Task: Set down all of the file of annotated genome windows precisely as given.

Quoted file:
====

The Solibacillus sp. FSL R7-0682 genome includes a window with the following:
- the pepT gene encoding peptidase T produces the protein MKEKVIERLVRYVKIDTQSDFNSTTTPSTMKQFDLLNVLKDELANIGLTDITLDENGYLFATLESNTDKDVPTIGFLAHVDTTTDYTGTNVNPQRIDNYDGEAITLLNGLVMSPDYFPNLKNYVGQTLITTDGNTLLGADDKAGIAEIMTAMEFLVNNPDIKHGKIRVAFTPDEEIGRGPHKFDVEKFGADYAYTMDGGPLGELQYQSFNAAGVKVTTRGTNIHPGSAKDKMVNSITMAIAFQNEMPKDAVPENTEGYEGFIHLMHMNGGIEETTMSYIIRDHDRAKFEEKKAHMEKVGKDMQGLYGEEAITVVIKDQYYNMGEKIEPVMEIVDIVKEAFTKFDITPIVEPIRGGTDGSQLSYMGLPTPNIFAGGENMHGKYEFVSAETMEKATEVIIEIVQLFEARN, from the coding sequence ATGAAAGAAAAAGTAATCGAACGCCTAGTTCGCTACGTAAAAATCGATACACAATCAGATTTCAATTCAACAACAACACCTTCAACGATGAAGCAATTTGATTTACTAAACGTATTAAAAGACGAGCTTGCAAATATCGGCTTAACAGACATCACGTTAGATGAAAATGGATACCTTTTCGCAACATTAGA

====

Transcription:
The Solibacillus sp. FSL R7-0682 genome includes a window with the following:
- the pepT gene encoding peptidase T produces the protein MKEKVIERLVRYVKIDTQSDFNSTTTPSTMKQFDLLNVLKDELANIGLTDITLDENGYLFATLESNTDKDVPTIGFLAHVDTTTDYTGTNVNPQRIDNYDGEAITLLNGLVMSPDYFPNLKNYVGQTLITTDGNTLLGADDKAGIAEIMTAMEFLVNNPDIKHGKIRVAFTPDEEIGRGPHKFDVEKFGADYAYTMDGGPLGELQYQSFNAAGVKVTTRGTNIHPGSAKDKMVNSITMAIAFQNEMPKDAVPENTEGYEGFIHLMHMNGGIEETTMSYIIRDHDRAKFEEKKAHMEKVGKDMQGLYGEEAITVVIKDQYYNMGEKIEPVMEIVDIVKEAFTKFDITPIVEPIRGGTDGSQLSYMGLPTPNIFAGGENMHGKYEFVSAETMEKATEVIIEIVQLFEARN, from the coding sequence ATGAAAGAAAAAGTAATCGAACGCCTAGTTCGCTACGTAAAAATCGATACACAATCAGATTTCAATTCAACAACAACACCTTCAACGATGAAGCAATTTGATTTACTAAACGTATTAAAAGACGAGCTTGCAAATATCGGCTTAACAGACATCACGTTAGATGAAAATGGATACCTTTTCGCAACATTAGA